Hardwood Hints: How To Know if Your Miter Saw Is Cutting True

To test whether your miter saw is cutting true, you will need various pieces of parallel and straightcut material, blue tape, and a razor knife to help indicate a mark. If the tool doesn’t have its own adjustment wrench, you need a way to adjust the tool itself.

Take a white piece of S4S or pre-primed baseboard material to look at how the saw is cutting square relative to the fence. Set your saw to 0° on the miter scale and place the piece of straight and parallel edged wood against the fence and cut it. Once the pieces are cut, there’s a cut seam. If you flip one over, you can tell if it’s not cutting square. An open gap on the flip piece indicates that the saw is not truly cutting 90°. That leads us to how to true-up a saw properly with a 45° cut.


Take a similar material and cut four triangles. Set the saw to 45° as indicated on the miter scale and if you cut four repeated triangles, it should make a crosshair with no gaps in it. Set the four cut pieces on a flat surface and put them in a square pattern. If they don’t come around on a very tight crosshair, that indicates an error in the saw.

Your brand of miter saw ought to have a way to adjust the gauge. To make the miter adjustment, place tape over both the miter scale and the saw body in a place somewhere away from both the screws and the miter lever. Use a razor knife to separate the tape very carefully. In my video, I want to open an angle away from the fence. I know that the blue tape must move in that direction, and it must move enough that the gap will close. I don’t want to make a large change, but I do want to make a change. Use the fact that tape on the miter scale will move but the tape on the saw body will not, to indicate how much of an adjustment you made, and in what direction. Tighten the bolts again to avoid moving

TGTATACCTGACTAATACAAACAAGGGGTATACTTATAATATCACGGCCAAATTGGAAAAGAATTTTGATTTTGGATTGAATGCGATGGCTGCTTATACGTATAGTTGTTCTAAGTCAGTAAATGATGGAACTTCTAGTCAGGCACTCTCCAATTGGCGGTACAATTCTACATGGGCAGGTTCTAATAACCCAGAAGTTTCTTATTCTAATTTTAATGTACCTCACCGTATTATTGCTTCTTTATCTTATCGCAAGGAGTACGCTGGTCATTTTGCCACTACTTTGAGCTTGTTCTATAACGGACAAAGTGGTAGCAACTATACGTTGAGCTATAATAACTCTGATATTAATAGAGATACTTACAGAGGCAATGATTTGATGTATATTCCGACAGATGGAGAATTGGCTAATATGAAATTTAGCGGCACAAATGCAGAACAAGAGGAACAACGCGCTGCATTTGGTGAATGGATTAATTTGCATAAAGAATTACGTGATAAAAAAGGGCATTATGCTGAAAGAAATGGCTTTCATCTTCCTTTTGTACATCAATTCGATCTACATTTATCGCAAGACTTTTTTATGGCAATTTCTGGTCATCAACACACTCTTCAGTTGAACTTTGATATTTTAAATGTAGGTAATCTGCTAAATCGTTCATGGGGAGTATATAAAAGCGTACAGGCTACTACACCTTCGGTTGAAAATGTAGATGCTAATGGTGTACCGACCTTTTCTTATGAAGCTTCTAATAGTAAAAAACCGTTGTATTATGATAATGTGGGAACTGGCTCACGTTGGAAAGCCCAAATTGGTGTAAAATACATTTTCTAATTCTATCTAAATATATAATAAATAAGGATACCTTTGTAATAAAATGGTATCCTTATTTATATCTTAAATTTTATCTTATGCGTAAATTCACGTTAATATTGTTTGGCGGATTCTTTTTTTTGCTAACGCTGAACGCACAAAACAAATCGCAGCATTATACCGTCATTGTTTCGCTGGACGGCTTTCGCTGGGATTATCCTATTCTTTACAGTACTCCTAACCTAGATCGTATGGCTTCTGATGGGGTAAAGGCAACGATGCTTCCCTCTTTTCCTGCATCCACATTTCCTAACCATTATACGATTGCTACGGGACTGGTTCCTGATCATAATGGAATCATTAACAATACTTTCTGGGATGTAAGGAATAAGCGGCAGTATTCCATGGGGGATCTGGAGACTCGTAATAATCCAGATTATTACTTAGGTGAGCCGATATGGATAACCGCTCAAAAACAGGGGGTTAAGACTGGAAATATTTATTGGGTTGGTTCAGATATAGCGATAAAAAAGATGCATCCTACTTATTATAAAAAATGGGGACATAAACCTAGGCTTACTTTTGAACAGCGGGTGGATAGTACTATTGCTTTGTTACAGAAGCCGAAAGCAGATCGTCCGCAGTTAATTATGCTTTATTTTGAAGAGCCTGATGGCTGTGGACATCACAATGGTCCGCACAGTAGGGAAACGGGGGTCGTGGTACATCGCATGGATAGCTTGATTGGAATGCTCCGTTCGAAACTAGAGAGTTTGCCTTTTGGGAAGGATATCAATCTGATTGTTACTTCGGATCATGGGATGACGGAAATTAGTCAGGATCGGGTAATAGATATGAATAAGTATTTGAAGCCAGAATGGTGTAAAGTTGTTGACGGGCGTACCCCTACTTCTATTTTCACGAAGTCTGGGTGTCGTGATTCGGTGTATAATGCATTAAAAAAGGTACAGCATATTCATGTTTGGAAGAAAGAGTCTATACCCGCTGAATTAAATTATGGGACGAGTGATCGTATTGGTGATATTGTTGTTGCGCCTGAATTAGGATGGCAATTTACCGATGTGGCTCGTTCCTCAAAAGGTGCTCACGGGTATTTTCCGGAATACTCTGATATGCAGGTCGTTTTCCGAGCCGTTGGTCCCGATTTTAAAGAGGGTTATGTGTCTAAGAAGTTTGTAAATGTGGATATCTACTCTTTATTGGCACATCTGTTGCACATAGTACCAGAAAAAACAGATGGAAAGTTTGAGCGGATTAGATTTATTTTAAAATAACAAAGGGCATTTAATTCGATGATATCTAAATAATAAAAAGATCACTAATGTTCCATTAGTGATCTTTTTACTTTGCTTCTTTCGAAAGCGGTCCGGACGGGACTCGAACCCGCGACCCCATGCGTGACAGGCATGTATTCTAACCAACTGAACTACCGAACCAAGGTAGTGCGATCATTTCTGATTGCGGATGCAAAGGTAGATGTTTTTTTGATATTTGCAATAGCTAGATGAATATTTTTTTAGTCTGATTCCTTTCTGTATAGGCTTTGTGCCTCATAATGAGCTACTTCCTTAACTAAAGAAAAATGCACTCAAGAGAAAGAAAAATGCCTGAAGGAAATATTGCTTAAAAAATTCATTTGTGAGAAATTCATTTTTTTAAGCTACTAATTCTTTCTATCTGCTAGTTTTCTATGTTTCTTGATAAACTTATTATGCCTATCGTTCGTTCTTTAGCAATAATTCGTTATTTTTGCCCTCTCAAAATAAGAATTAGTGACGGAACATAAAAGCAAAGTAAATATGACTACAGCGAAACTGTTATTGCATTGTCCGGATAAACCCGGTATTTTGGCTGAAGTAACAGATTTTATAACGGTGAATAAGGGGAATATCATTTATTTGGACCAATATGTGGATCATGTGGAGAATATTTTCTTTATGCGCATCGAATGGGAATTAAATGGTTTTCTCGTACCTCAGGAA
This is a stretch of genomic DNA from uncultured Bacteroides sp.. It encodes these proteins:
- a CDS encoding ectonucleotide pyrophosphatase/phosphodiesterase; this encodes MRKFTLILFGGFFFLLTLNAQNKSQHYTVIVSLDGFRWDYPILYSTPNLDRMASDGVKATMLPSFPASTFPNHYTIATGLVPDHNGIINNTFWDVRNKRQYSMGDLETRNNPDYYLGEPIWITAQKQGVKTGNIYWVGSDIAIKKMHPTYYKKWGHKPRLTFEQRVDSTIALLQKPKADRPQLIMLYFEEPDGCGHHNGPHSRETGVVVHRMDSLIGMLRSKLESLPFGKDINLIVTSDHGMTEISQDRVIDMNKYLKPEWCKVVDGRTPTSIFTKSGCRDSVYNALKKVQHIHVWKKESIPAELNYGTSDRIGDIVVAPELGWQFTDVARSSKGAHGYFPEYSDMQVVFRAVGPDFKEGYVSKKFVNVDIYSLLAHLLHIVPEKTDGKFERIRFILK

the miter scale while cutting. Set the saw to 45° and repeat those same four cuts again. That small adjustment hopefully will close the gap down to a perfect crosshair. If it’s not perfect the second time, do it a third time or however many times it takes. You may overshoot the adjustment, but not to worry. You know to go in the other direction based on your tape offset.

Do this test when your project includes any simple mitered cuts, as well as any decorative inlay work, borders, or parquet patterns to make sure you’re cutting true on the angles that are indicated on the gauge. I do this on any saw I have not operated personally, even in my own company, because you don’t know what happens to your saw when it’s out of your care. It could get dropped, bumped, or bounced around, and vibrations can cause things to get loose. It’s always good to verify your saws are operating well and cutting true before you start any project.

Watch it!

See Lenny Hall complete this process.

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